We can think of noting more exciting than visiting a castle in your motorhome so here are our favourite Castles to visit on or around North Coast 500 route
Dunrobin Castle – Dornoch
On the northern coast near Dornoch, architecture lovers can marvel at the stunning French design of Dunrobin Castle. The most northerly of Scotland’s great houses, Dunrobin is the largest castle in the northern Highlands with 189 rooms. It dates back to the early 1300s, and is home to the Earls, later known as the Dukes, of Sutherland. Its interiors were designed by Scotland’s own Sir Robert Lorimer while its magnificent architecture and fairy-tale spires were added by Sir Charles Barry, who also designed London’s Houses of Parliament.
Urquhart Castle – Inverness
Urquhart Castle sits beside Loch Ness in the Highlands of Scotland. The castle is on the A82 road, 21 kilometres south-west of Inverness and 2 kilometres east of the village of Drumnadrochit. The present ruins date from the 13th to the 16th centuries, though built on the site of an early medieval fortification. Discover 1,000 years of drama, experience a glimpse of medieval life and enjoy stunning views over Loch Ness from the ruins of the greatest castle in the Highlands. Climb the Grant Tower that watches over the iconic loch, peer into a miserable prison cell, said to have held the legendary Gaelic bard Domhnall Donn, and imagine the splendid banquets staged in the great hall. A more comfortable view of the iconic ruins, against a backdrop of Loch Ness and the hills of the Great Glen, can be enjoyed from the café.
Castle of Old Wick – wick
The Castle of Old Wick was probably built in the 1100s. Known as ‘The Old Man of Wick’, the castle is dominated by its four-storey tower. Parts of its seaward side have long since collapsed, but it retains a striking and dramatic presence. The Castle of Old Wick was built in the twelfth century. At this time Caithness and Sutherland, as well as many of the islands along Scotland’s northern and western coasts, were under the control of the King of Norway. Accordingly Wick Castle was probably founded by one of his magnates and most authors attribute it to Harald Maddadson, Earl of Orkney and Caithness. Harald was half Scottish – his father was Matad, Earl of Atholl – and it is presumed he sought a family seat on the mainland. If this supposition is correct, the castle was built circa-1160. Beware – do not visit on a windy day
Ardvreck Castle was built by the Macleod Clan in the fifteenth century on a promontory of land that juts into Loch Assynt. It witnessed regular local clan warfare throughout its history but it became infamous for its role in national events in 1650 when James Graham, Marquis of Montrose was betrayed there and handed over to his Covenanter enemies. Ardvreck Castle is a ruined castle dating from the 16th century which stands on a rocky promontory jutting out into Loch Assynt in Sutherland, Scotland. One can reach the ruins by driving along the A837 which follows the north shore of Loch Assynt from the village of Inchnadamph.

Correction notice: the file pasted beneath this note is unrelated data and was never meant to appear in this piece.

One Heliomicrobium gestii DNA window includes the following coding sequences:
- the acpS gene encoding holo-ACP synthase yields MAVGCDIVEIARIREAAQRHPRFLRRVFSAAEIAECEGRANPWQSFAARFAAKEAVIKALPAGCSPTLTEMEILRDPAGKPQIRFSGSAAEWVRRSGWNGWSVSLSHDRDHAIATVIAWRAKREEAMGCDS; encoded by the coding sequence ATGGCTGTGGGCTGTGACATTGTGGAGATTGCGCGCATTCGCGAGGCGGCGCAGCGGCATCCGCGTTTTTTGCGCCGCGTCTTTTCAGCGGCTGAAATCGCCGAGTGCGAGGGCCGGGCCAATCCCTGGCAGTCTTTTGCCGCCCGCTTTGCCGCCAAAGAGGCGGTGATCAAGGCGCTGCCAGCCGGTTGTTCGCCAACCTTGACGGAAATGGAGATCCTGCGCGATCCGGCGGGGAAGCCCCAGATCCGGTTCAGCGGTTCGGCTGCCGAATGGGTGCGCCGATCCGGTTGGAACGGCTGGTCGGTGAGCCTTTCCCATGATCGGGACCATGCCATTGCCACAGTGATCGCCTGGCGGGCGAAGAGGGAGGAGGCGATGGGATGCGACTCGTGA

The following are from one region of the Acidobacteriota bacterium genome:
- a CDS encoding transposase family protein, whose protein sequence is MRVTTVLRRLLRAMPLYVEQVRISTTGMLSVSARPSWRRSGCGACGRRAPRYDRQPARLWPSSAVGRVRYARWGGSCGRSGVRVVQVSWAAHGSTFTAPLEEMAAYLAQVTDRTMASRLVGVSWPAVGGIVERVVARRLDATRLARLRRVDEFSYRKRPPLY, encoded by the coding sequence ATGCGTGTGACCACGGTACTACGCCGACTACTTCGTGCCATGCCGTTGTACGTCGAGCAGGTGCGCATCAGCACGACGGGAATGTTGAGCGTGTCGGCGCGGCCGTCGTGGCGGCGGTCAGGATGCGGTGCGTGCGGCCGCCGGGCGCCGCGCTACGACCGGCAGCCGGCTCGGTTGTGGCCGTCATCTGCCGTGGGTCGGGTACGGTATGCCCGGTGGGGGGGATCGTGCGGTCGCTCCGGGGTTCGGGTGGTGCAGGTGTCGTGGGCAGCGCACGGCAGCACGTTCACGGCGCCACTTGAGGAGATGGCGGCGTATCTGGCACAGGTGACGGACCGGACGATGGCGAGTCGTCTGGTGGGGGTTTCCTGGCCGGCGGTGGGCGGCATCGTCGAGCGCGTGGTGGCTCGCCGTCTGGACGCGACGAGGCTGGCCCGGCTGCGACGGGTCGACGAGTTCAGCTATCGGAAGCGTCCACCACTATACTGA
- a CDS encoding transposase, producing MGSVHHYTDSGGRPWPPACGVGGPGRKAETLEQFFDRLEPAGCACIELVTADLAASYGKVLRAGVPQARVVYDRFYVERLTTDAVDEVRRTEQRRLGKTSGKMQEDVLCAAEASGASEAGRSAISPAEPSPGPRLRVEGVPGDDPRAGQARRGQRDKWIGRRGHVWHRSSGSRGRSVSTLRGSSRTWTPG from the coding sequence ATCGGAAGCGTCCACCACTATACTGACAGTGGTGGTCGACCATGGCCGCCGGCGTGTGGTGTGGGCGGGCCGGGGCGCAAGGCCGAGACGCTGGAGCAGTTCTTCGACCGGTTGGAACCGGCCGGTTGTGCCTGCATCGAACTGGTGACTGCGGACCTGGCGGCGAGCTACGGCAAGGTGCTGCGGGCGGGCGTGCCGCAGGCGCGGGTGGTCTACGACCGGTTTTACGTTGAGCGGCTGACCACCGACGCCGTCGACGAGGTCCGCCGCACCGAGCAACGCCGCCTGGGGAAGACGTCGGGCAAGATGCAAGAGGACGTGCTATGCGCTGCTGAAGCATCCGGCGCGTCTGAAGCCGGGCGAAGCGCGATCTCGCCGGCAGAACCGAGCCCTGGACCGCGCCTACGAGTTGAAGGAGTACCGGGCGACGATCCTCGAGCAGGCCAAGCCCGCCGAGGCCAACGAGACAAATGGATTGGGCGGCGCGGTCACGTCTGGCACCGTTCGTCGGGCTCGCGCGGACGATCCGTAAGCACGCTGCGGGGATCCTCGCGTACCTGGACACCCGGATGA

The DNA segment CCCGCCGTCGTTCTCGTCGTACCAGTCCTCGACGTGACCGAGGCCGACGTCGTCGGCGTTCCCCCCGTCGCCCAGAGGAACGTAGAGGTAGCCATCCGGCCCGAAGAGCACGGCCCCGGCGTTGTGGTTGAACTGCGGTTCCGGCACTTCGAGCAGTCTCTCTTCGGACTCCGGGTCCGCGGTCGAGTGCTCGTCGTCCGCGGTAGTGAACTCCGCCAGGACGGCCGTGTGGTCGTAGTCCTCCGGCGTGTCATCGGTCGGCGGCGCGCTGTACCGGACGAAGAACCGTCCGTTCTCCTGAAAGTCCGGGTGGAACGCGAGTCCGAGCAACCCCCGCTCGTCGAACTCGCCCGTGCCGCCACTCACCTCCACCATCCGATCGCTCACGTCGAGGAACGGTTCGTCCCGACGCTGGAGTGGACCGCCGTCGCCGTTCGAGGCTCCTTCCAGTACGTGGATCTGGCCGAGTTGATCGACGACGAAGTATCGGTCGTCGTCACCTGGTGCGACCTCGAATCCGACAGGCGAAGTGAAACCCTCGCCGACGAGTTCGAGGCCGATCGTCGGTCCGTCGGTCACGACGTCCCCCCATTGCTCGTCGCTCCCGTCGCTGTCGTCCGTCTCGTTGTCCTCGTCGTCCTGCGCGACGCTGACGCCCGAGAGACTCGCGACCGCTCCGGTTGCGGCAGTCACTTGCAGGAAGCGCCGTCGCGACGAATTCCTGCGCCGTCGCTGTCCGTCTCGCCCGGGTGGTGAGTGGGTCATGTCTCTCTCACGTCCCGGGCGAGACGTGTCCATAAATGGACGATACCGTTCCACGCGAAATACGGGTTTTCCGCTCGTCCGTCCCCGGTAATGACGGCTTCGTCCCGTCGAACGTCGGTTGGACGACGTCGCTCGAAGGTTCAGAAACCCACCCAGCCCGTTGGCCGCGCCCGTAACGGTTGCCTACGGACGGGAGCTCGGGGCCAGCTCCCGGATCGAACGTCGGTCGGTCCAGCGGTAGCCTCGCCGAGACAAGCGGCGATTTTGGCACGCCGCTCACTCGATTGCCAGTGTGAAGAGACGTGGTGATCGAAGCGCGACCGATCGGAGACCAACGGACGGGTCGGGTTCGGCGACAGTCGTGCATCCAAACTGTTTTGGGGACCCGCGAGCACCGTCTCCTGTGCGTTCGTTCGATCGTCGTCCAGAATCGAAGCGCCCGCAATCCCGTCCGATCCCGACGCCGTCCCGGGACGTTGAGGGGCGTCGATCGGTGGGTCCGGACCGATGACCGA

Queen Elizabeth Castle of Mey
The Castle of Mey is located in Caithness, on the north coast of Scotland, about 6 miles west of John o’ Groats. In fine weather there are views from the castle north to the Orkney Islands. The Castle of Mey was built by George, the 4th Earl of Caithness, for his second son William Sinclair. When visiting the family seat Girnigoe Castle in 1573, William was murdered by his older brother John, who had been imprisoned there for about six years by his cruel father. John had been planning an escape but William found out about it and told their father. John was in turn murdered and the castle went to the third son, George Sinclair, who founded the family of the Sinclairs of Mey and whose descendant succeeded to the Earldom in 1789. He changed the name of the castle to Barrogill Castle. George, the fifteenth Earl died at the age of 30; he had never married and having no children he left the castle to his friend F G Heathcote, on condition that he changed his name to Sinclair. His widow eventually sold it to Captain F B Imbert-Terry, who subsequently sold it to Her Majesty Queen Elizabeth The Queen Mother in 1952.
Until 1970 Strome was a much busier place than it is today, for the main road from Achnasheen to Kyle of Lochalsh followed the north west side of Loch Carron from Lochcarron to a ferry which plied between here and Stromeferry on the far shore. It is easy to imagine many of those waiting for their ferry exploring the nearby ruins of Strome Castle. But the ferry disappeared with the completion of the Stromeferry bypass along the south east shore of Loch Carron to its head, and with it went most of the visitors to the castle. Today’s Strome Castle has a slightly sad and neglected air. On the plus side this gives a visit a sense of exploration: on the down side it makes access much more difficult for all but the completely able and well-shod. Off A896, 4 ½ miles south west of Lochcarron. Strome Castle was built in in the 1400s. Its position is a strategically important one, guarding the north side of the Strome Narrows near the mouth of Loch Carron and the ancient ferry crossing here. And its position is also a commanding one, on a rocky bluff, surrounded by steep drops to the shore and sea on three sides. Perched on a rocky outcrop at the end of Loch Carron, Strome Castle has perfect views towards the Isle of Skye. It was built in the 14th century and changed hands many times over the centuries, until finally, in the 1600s, it was besieged (and blown up) by Kenneth MacKenzie, Lord of Kintail. Not for the feigned hearted. Beware – do not visit on a windy day
For more information about the amazing Castles on the North Coast 500 route, speak with the team at Lowland Motorhome Hire today